Yes Tor is altogether a much more impressive granite outcrop with a whole array of rock formations and boulders. The top is marked by a Trig point, and an aerial. Hidden amongst the rocks is a question sheet wrapped in plastic, clearly part of some military training exercise. Below the tor are a couple of shelters, presumably a port for squaddies caught in a storm.
Yes Tor sm.jpg

The way down is quite steep and surprisingly boulder strewn, and the cold rain is coming down with a vengeance. It seems like an eternity before I come across the line of red and white poles, and then finally back on the solid ground of the track. The cloud is well down as the reservoir comes back into view.
As I cross the dam I come across the first people I was to see that day, a couple of cheery dog-walkers. The car park is filling up, and the sun bursts through the cloud. It looks like it is going to be a lovely day…….
Last edited by clivegrif on Thu Dec 12, 2013 9:07 pm, edited 1 time in total.
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clivegrif
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Location: Worcester

Re: Dartmoor - High Willhays and Yes Tor

Postby johnkaysleftleg » Wed Dec 11, 2013 10:56 am

Really enjoyed the report Clive, sometimes the early bird doesn't get the worm :wink:
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johnkaysleftleg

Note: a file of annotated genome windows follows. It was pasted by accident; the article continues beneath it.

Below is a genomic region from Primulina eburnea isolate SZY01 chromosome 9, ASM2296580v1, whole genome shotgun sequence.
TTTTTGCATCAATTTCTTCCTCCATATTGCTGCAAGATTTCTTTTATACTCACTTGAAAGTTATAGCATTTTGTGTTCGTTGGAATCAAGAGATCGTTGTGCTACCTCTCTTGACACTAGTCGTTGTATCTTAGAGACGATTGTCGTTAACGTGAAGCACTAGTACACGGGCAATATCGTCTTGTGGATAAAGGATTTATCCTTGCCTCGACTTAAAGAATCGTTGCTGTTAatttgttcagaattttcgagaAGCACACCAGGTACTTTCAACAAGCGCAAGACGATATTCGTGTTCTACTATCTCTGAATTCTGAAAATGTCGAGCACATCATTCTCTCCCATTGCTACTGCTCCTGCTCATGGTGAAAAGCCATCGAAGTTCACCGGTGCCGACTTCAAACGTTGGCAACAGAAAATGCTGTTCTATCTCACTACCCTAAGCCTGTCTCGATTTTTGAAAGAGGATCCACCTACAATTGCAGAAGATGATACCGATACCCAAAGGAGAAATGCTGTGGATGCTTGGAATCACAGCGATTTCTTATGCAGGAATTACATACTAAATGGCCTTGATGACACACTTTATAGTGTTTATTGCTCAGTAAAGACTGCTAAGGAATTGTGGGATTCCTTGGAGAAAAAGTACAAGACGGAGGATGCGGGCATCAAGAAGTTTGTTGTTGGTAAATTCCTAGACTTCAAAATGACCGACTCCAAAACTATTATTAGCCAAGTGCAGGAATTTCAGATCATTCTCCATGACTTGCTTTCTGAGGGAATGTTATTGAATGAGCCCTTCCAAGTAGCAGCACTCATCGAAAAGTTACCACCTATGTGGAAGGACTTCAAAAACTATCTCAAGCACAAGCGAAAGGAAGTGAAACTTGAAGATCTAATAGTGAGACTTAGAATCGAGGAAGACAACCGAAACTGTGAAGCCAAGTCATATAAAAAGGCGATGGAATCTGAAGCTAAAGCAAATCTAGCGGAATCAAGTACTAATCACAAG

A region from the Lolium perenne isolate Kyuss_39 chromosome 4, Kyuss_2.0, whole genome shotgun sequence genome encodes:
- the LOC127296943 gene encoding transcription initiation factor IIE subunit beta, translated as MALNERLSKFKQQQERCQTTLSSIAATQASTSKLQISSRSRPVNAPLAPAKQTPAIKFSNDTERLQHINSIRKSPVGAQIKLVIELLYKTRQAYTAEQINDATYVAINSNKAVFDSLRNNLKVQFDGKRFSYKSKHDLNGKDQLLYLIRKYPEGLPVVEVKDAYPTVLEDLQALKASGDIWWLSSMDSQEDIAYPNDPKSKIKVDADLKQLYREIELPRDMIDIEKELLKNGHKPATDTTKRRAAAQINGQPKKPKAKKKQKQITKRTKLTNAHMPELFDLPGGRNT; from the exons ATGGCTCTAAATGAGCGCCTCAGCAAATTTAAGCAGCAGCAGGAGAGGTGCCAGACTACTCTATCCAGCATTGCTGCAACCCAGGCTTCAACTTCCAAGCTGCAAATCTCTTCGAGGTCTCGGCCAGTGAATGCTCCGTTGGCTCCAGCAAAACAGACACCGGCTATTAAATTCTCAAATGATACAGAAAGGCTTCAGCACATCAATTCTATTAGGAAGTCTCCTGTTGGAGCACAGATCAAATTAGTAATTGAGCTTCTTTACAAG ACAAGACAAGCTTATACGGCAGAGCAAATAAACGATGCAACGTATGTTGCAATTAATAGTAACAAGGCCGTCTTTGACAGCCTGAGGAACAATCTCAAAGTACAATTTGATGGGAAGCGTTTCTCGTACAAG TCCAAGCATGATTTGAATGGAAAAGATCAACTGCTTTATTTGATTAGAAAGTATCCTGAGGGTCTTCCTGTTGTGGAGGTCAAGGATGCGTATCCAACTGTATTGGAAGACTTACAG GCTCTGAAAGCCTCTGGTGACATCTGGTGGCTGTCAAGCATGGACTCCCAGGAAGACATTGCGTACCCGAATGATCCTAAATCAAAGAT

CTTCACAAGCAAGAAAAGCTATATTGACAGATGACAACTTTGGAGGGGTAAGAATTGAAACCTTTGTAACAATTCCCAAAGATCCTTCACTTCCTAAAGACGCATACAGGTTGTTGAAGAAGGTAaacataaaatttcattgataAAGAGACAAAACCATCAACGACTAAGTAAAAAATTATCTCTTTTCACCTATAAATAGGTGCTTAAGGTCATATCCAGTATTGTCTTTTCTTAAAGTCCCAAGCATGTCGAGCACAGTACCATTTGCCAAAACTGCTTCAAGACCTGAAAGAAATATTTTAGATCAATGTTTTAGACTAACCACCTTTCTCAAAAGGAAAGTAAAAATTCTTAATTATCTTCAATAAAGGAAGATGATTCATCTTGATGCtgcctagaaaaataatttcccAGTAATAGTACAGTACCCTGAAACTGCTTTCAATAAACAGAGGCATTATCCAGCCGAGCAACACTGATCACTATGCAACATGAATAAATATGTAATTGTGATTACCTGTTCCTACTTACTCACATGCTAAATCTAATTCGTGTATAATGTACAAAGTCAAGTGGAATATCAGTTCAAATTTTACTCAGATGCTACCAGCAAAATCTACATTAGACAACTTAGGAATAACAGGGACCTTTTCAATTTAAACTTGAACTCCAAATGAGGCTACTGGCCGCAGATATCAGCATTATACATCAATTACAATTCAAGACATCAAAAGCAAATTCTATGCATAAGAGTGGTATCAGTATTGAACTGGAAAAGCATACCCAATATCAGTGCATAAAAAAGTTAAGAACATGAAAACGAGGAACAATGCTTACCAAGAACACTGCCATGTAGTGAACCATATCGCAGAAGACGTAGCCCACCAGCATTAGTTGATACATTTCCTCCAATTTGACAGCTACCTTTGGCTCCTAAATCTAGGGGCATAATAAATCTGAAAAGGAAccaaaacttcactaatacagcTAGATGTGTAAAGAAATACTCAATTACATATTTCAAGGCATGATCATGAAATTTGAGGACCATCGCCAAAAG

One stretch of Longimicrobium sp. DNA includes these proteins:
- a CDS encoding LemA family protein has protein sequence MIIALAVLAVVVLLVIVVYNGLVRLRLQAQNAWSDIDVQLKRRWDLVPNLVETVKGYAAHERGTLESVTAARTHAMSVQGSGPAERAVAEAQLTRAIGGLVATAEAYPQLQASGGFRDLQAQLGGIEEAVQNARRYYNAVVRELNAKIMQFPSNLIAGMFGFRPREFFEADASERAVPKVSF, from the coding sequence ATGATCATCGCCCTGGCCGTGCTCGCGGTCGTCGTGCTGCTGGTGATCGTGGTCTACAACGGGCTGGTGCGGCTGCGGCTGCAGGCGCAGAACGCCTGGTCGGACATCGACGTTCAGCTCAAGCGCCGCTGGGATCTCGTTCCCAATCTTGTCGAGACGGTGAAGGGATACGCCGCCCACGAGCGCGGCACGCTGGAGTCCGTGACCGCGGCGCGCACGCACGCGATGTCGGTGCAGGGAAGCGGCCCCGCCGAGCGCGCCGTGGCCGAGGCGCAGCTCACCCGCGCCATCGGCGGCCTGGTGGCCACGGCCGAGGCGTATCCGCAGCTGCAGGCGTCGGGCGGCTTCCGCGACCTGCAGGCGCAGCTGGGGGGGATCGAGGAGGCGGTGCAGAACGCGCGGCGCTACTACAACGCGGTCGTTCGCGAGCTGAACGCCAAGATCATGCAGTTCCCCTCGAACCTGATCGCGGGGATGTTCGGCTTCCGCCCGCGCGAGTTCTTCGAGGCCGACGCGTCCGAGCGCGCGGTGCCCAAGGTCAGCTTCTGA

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Location: County Durham

Re: Dartmoor - High Willhays and Yes Tor

Postby clivegrif » Wed Dec 11, 2013 8:18 pm

johnkaysleftleg wrote:sometimes the early bird doesn't get the worm :wink:


Indeed - don't you just love those 'Doh!' moments....
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clivegrif
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Posts: 1451
Munros:282   Corbetts:36
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Location: Worcester

Re: Dartmoor - High Willhays and Yes Tor

Postby Circles » Fri Jan 10, 2014 1:45 pm

I did this in Feb last year on the way back from Cornwall and similar experience although sleet and snow straight into my face...a very creepy place when walking by yourself and def requiring back to basics nav
It was really a nice feeling when you came out of the clag...it just has a heavy feeling in teh clag there :shock:
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Circles
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Re: Dartmoor - High Willhays and Yes Tor

Postby ChrisW » Fri Jan 17, 2014 8:42 pm

Great stuff Clive, really enjoyable. You know Dartmoor wouldn't be the same without a bit of fog/drizzle....it's atmospheric :shock: .... :lol:
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Re: Dartmoor - High Willhays and Yes Tor

Postby clivegrif » Wed Jan 22, 2014 9:32 pm

Cheers guys - don't know what it is about the place - but its definitely :shock: !
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clivegrif
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Posts: 1451
Munros:282   Corbetts:36
Grahams:12   Donalds:3
Sub 2000:6   Hewitts:193
Wainwrights:50   
Joined: Nov 28, 2010
Location: Worcester